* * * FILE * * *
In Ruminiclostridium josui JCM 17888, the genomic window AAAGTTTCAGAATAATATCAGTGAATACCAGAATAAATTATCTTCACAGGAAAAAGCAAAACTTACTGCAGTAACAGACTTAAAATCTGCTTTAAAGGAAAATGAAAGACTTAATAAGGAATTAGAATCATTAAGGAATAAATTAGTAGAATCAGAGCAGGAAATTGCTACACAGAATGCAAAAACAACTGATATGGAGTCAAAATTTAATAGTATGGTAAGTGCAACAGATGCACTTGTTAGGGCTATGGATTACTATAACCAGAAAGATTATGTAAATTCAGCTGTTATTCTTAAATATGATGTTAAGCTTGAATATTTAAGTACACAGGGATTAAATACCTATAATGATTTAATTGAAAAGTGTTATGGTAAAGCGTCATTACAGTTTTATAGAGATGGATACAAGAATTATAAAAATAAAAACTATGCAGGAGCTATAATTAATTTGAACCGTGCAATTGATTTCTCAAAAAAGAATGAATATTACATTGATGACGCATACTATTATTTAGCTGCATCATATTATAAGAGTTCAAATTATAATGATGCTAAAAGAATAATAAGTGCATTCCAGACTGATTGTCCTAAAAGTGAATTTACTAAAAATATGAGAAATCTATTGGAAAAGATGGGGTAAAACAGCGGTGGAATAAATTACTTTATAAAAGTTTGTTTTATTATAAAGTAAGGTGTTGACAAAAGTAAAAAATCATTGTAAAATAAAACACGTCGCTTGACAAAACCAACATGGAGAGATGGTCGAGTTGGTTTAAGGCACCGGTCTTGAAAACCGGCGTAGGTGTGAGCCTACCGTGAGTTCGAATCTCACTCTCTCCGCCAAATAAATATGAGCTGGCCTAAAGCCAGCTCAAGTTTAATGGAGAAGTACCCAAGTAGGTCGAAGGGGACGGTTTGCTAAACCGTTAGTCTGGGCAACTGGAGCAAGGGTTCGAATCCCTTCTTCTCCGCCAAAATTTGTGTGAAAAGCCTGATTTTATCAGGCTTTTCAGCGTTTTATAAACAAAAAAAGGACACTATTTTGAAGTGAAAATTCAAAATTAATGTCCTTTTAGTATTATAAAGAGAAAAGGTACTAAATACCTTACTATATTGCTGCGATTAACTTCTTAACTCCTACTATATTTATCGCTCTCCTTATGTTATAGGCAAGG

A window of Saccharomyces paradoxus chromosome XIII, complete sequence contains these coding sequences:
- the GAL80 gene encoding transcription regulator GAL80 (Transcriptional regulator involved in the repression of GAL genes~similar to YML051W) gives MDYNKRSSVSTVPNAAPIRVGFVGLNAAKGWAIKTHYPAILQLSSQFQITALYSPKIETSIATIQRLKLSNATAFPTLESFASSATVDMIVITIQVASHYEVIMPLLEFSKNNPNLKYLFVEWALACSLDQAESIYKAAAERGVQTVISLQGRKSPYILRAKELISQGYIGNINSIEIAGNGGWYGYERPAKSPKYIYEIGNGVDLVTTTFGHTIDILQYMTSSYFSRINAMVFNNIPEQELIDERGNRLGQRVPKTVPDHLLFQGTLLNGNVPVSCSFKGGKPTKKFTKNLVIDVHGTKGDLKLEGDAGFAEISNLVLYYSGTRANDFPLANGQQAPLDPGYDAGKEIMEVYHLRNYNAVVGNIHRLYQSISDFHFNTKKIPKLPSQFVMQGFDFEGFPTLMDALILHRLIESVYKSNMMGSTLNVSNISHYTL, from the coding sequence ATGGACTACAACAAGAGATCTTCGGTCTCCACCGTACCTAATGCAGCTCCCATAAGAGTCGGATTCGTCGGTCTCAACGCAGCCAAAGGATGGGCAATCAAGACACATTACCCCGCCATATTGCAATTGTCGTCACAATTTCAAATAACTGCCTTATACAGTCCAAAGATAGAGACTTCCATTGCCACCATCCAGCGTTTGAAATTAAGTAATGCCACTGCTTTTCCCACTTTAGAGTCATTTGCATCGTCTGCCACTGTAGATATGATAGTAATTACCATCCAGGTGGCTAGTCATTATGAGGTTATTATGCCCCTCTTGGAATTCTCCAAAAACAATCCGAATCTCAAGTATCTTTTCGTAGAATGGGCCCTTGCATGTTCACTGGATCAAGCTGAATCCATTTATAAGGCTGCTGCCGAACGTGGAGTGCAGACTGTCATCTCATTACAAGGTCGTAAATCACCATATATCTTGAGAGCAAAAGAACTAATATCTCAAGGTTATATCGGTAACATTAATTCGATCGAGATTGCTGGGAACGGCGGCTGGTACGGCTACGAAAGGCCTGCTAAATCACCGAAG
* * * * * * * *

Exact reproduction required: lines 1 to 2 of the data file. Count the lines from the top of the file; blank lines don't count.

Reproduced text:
In Ruminiclostridium josui JCM 17888, the genomic window AAAGTTTCAGAATAATATCAGTGAATACCAGAATAAATTATCTTCACAGGAAAAAGCAAAACTTACTGCAGTAACAGACTTAAAATCTGCTTTAAAGGAAAATGAAAGACTTAATAAGGAATTAGAATCATTAAGGAATAAATTAGTAGAATCAGAGCAGGAAATTGCTACACAGAATGCAAAAACAACTGATATGGAGTCAAAATTTAATAGTATGGTAAGTGCAACAGATGCACTTGTTAGGGCTATGGATTACTATAACCAGAAAGATTATGTAAATTCAGCTGTTATTCTTAAATATGATGTTAAGCTTGAATATTTAAGTACACAGGGATTAAATACCTATAATGATTTAATTGAAAAGTGTTATGGTAAAGCGTCATTACAGTTTTATAGAGATGGATACAAGAATTATAAAAATAAAAACTATGCAGGAGCTATAATTAATTTGAACCGTGCAATTGATTTCTCAAAAAAGAATGAATATTACATTGATGACGCATACTATTATTTAGCTGCATCATATTATAAGAGTTCAAATTATAATGATGCTAAAAGAATAATAAGTGCATTCCAGACTGATTGTCCTAAAAGTGAATTTACTAAAAATATGAGAAATCTATTGGAAAAGATGGGGTAAAACAGCGGTGGAATAAATTACTTTATAAAAGTTTGTTTTATTATAAAGTAAGGTGTTGACAAAAGTAAAAAATCATTGTAAAATAAAACACGTCGCTTGACAAAACCAACATGGAGAGATGGTCGAGTTGGTTTAAGGCACCGGTCTTGAAAACCGGCGTAGGTGTGAGCCTACCGTGAGTTCGAATCTCACTCTCTCCGCCAAATAAATATGAGCTGGCCTAAAGCCAGCTCAAGTTTAATGGAGAAGTACCCAAGTAGGTCGAAGGGGACGGTTTGCTAAACCGTTAGTCTGGGCAACTGGAGCAAGGGTTCGAATCCCTTCTTCTCCGCCAAAATTTGTGTGAAAAGCCTGATTTTATCAGGCTTTTCAGCGTTTTATAAACAAAAAAAGGACACTATTTTGAAGTGAAAATTCAAAATTAATGTCCTTTTAGTATTATAAAGAGAAAAGGTACTAAATACCTTACTATATTGCTGCGATTAACTTCTTAACTCCTACTATATTTATCGCTCTCCTTATGTTATAGGCAAGG

A window of Saccharomyces paradoxus chromosome XIII, complete sequence contains these coding sequences: